Claire Delacroix | Ten Things You Can Do To Improve Your Chances Of Making Your First Sale
September 15, 2009
I know a lot of aspiring writers (and I’ll likely meet a lot more, during the
writer-in-residence program at the Toronto Public Library this fall. And every
July, after aspiring romance writers attend RWA’s National convention, many of
them come home determined to sell their first book by the next annual conference.
Selling a book by a specific date sounds like a good goal, but think about it.
We say that authors make sales, but who is really is charge of that part of the
process? Publishers buy books - specifically editors working for publishers -
while authors write books. So, it’s not really up to you when your book is sold.
This makes selling a poor goal, as the biggest part of it isn’t in the realm of
That said, there are a lot of awfully good goals that can put on the right path
to making that sale, and - good news! - they are all within your powers.
1/ Finish the (insert adjective of choice here) book manuscript.
Most authors make their first sale on a complete manuscript, plain and simple.
It’s the only way that any editor can know for certain that you know how to
write a book. If you want to be published, you’re going to have to not just sit
down and write, but finish what you started.
2/ Follow your heart.
Don’t write a book that you don’t particularly want to write, just because you
think "that kind" of book will sell and get your foot in the publisher’s door.
Most of the time, this doesn’t work. When an editor buys your first book, she or
he will want a second book that shows similar characteristics - for example,
another historical romance, or another funny paranormal romance, or another
romantic suspense. By marketing several books in succession that have strong
similarities, the publisher can "brand" you and build your readership. This is a
good thing. It means, however, that the first book that you write and submit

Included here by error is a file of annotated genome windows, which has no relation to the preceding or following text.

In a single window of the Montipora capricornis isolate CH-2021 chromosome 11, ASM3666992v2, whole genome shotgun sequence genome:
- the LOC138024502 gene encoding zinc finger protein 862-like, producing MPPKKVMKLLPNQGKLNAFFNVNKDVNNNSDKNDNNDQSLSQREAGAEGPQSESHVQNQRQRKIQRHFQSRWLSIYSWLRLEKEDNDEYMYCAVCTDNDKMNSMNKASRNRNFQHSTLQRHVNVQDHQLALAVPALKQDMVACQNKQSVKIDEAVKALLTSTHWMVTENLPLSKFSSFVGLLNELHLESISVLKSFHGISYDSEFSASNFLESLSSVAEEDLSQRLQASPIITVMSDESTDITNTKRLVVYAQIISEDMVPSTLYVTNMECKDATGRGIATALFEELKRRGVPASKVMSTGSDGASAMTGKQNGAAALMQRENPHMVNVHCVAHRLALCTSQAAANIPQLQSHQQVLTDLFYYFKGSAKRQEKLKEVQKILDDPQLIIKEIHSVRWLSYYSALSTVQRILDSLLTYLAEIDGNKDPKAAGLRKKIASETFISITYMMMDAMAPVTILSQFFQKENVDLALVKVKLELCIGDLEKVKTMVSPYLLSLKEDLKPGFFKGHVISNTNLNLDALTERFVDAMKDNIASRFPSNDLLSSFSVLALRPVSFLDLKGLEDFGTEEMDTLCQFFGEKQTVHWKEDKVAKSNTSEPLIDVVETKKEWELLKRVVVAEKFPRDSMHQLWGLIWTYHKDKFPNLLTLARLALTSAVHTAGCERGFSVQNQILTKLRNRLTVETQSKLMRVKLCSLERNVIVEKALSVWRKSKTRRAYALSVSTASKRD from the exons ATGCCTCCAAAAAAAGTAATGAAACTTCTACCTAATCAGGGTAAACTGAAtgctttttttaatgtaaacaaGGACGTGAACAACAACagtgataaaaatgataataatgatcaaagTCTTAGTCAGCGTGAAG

should be characteristic of the work you intend to do for the next five or six
books. Following your historical romance with a cookbook is going to confuse
everybody. Figure out what you want to write for the next little while, and make
sure your first book is of that type.
3/ Define what you do.
This is tough because it’s hard to be objective about your own creative output.
Some defining characteristics of your work will be easy to label, so start with
those. Do you write romances or mysteries? Do you write historicals or
contemporaries? If you write historicals, do you focus on one particular period?
Do you include other genre elements in your work, like suspense or mystery in a
romance, or a touch of paranormal in a mystery? Is the tone of your work light
and humorous, or dark and brooding? Is it literary or not? The really difficult
qualifiers are ones that you may need help defining - does your work have scope?
Is it fresh? Do you have a strong voice? Does your work belong in category or
single title? Figuring out what you do right now - because it will change over
your career - is the most valuable thing you can do beyond the writing itself.
Once you know the defining characteristics of your work, you essentially know
the shape of the piece that you need to fit into the puzzle of the market.
4/ Research publishers.
Different publishers specialize in different kinds of fiction. Different editors
like different kinds of work. Examine the publication and author lists of